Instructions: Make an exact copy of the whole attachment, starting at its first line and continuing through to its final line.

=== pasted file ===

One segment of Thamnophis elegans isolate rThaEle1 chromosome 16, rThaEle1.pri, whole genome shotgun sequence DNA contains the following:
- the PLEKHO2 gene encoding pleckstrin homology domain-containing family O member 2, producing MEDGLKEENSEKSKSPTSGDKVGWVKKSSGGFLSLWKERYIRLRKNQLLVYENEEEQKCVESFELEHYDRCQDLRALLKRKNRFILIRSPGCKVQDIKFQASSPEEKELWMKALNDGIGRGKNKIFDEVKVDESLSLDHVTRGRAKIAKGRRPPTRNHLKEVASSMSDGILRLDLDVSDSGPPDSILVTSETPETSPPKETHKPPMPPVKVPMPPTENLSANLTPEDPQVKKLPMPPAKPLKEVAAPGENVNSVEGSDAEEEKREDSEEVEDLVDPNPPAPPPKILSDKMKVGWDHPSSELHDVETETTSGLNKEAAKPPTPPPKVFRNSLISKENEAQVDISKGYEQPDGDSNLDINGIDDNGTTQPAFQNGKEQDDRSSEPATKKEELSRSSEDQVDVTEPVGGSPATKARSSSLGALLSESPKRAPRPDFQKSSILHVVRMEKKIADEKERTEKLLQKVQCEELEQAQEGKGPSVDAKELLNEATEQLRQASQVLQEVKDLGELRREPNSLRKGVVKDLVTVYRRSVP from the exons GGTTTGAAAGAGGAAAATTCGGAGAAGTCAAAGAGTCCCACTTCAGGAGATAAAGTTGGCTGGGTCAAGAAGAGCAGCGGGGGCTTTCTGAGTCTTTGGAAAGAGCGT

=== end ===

One segment of Thamnophis elegans isolate rThaEle1 chromosome 16, rThaEle1.pri, whole genome shotgun sequence DNA contains the following:
- the PLEKHO2 gene encoding pleckstrin homology domain-containing family O member 2, producing MEDGLKEENSEKSKSPTSGDKVGWVKKSSGGFLSLWKERYIRLRKNQLLVYENEEEQKCVESFELEHYDRCQDLRALLKRKNRFILIRSPGCKVQDIKFQASSPEEKELWMKALNDGIGRGKNKIFDEVKVDESLSLDHVTRGRAKIAKGRRPPTRNHLKEVASSMSDGILRLDLDVSDSGPPDSILVTSETPETSPPKETHKPPMPPVKVPMPPTENLSANLTPEDPQVKKLPMPPAKPLKEVAAPGENVNSVEGSDAEEEKREDSEEVEDLVDPNPPAPPPKILSDKMKVGWDHPSSELHDVETETTSGLNKEAAKPPTPPPKVFRNSLISKENEAQVDISKGYEQPDGDSNLDINGIDDNGTTQPAFQNGKEQDDRSSEPATKKEELSRSSEDQVDVTEPVGGSPATKARSSSLGALLSESPKRAPRPDFQKSSILHVVRMEKKIADEKERTEKLLQKVQCEELEQAQEGKGPSVDAKELLNEATEQLRQASQVLQEVKDLGELRREPNSLRKGVVKDLVTVYRRSVP from the exons GGTTTGAAAGAGGAAAATTCGGAGAAGTCAAAGAGTCCCACTTCAGGAGATAAAGTTGGCTGGGTCAAGAAGAGCAGCGGGGGCTTTCTGAGTCTTTGGAAAGAGCGT